Jason Beaubien

Jason Beaubien is NPR's Global Health and Development Correspondent on the Science Desk.

In this role, he reports on a range of health issues across the world. He's covered mass circumcision drives in Kenya, abortion in El Salvador, poisonous gold mines in Nigeria, drug-resistant malaria in Myanmar and tuberculosis in Tajikistan. During 2014, he reported extensively on the West Africa Ebola outbreak. His current beat also examines development issues including why Niger has the highest birth rate in the world, can private schools serve some of the poorest kids on the planet and the links between obesity and economic growth.

Prior to becoming the Global Health and Development Correspondent in 2012, Beaubien spent four years based in Mexico City covering Mexico, Central America and the Caribbean. In that role, Beaubien filed stories on politics in Cuba, the 2010 Haitian earthquake, the FMLN victory in El Salvador, the world's richest man and Mexico's brutal drug war.

For his first multi-part series as the Mexico City correspondent, Beaubien drove the length of the U.S./Mexico border making a point to touch his toes in both oceans. The stories chronicled the economic, social and political changes along the violent frontier.

In 2002, Beaubien joined NPR after volunteering to cover a coup attempt in the Ivory Coast. Over the next four years, Beaubien worked as a foreign correspondent in sub-Saharan Africa, visiting 27 countries on the continent. His reporting ranged from poverty on the world's poorest continent, the HIV in the epicenter of the epidemic, and the all-night a cappella contests in South Africa, to Afro-pop stars in Nigeria and a trial of white mercenaries in Equatorial Guinea.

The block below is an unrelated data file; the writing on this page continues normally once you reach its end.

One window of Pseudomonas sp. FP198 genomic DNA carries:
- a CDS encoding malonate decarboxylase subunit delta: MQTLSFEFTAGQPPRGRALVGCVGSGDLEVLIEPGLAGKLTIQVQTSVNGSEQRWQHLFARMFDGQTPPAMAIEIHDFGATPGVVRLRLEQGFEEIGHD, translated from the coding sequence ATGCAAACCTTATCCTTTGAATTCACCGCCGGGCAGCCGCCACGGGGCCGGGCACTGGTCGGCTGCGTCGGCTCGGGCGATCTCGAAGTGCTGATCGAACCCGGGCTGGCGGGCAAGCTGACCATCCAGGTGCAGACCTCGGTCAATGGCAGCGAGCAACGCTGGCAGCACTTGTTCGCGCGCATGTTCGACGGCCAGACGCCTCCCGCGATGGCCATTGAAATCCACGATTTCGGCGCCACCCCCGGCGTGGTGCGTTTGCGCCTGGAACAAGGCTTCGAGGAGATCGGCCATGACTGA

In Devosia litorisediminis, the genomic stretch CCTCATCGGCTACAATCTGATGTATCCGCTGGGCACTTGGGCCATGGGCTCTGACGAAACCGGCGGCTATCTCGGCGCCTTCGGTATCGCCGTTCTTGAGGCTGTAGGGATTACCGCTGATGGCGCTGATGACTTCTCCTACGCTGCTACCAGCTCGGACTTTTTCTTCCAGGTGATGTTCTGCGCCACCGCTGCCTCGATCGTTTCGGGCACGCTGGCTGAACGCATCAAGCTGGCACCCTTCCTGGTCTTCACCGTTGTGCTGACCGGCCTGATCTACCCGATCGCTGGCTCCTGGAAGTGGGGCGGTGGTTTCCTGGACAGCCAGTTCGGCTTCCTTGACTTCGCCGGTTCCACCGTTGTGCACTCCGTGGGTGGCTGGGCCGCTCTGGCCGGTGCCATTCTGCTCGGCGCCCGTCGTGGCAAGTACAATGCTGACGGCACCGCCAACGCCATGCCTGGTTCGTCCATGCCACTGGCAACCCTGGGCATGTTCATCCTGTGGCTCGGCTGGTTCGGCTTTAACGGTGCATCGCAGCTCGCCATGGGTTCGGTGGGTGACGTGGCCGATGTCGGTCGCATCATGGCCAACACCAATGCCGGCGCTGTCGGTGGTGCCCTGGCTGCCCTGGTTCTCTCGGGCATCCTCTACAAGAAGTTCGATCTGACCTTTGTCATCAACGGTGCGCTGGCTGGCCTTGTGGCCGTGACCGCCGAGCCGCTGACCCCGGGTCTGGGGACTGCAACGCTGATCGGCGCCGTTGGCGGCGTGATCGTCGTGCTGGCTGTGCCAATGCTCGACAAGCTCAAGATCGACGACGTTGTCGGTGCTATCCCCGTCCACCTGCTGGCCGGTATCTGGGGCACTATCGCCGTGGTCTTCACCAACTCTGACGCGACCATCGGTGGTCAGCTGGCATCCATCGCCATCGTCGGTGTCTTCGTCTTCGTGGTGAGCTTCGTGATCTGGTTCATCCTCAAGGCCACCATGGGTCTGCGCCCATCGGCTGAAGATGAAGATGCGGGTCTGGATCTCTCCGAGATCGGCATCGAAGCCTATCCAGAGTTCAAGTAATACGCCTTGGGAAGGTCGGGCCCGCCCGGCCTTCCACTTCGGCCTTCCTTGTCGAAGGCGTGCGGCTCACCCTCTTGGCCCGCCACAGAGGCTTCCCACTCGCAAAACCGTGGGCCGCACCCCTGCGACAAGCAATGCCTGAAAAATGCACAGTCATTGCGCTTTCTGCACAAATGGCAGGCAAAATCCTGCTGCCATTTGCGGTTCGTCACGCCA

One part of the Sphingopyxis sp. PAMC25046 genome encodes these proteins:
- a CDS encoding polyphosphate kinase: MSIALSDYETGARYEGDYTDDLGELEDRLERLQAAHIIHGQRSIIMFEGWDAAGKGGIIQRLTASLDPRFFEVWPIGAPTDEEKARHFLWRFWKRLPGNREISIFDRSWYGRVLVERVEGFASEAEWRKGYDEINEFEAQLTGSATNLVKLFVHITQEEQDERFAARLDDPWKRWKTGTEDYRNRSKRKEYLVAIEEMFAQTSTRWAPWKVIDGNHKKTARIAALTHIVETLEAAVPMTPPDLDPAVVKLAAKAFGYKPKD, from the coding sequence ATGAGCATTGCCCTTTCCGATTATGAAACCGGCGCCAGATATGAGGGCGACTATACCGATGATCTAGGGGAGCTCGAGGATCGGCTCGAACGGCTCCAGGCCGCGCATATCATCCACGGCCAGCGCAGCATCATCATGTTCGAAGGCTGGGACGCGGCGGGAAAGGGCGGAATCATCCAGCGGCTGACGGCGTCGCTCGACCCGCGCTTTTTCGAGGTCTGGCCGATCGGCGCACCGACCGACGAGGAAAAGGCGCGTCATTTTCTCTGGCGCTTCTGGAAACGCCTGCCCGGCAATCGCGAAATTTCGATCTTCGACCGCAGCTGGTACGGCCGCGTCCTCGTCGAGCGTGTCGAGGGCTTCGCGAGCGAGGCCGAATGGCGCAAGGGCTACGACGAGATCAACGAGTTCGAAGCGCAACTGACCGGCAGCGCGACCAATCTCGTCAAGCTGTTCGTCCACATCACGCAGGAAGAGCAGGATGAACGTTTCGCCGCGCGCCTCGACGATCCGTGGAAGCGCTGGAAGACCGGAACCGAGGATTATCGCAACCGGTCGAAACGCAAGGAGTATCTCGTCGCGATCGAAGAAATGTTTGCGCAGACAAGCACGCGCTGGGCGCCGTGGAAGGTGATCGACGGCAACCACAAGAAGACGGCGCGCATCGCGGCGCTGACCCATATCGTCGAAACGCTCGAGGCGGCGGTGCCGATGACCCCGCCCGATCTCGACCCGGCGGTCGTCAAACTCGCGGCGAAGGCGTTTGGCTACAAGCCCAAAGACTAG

During this time, he covered the famines and wars of Africa, as well as the inspiring preachers and Nobel laureates. Beaubien was one of the first journalists to report on the huge exodus of people out of Sudan's Darfur region into Chad, as villagers fled some of the initial attacks by the Janjawid. He reported extensively on the steady deterioration of Zimbabwe and still has a collection of worthless Zimbabwean currency.

In 2006, Beaubien was awarded a Knight-Wallace fellowship at the University of Michigan to study the relationship between the developed and the developing world.

Beaubien grew up in Maine, started his radio career as an intern at NPR Member Station KQED in San Francisco and worked at WBUR in Boston before joining NPR.

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Goats and Soda
5:56 am
Sat May 9, 2015

Block By Block, Health Workers Lead Liberia To Victory Over Ebola

Caroline Williams is a community organizer in New Kru Town, a suburb of Monrovia. Here's how she got her message through to Liberians about preventing Ebola: "We talk to them, talk to them, talk to them. At last they started listening to us. All the methods that we been giving them, by God's will, they accepted."
Jason Beaubien NPR

Originally published on Sun May 10, 2015 6:29 am

They were the ones who went door to door to stop the spread of Ebola. They were accused of passing on the virus and had water hurled at them. They were the community health workers — the unsung heroes of the Ebola epidemic in Liberia.

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Goats and Soda
4:34 pm
Fri May 8, 2015

As Ebola Leaves Liberia, Measles Makes A Forceful Comeback

A nurse holds a young girl who was vaccinated at the kickoff of a national measles prevention campaign in Liberia.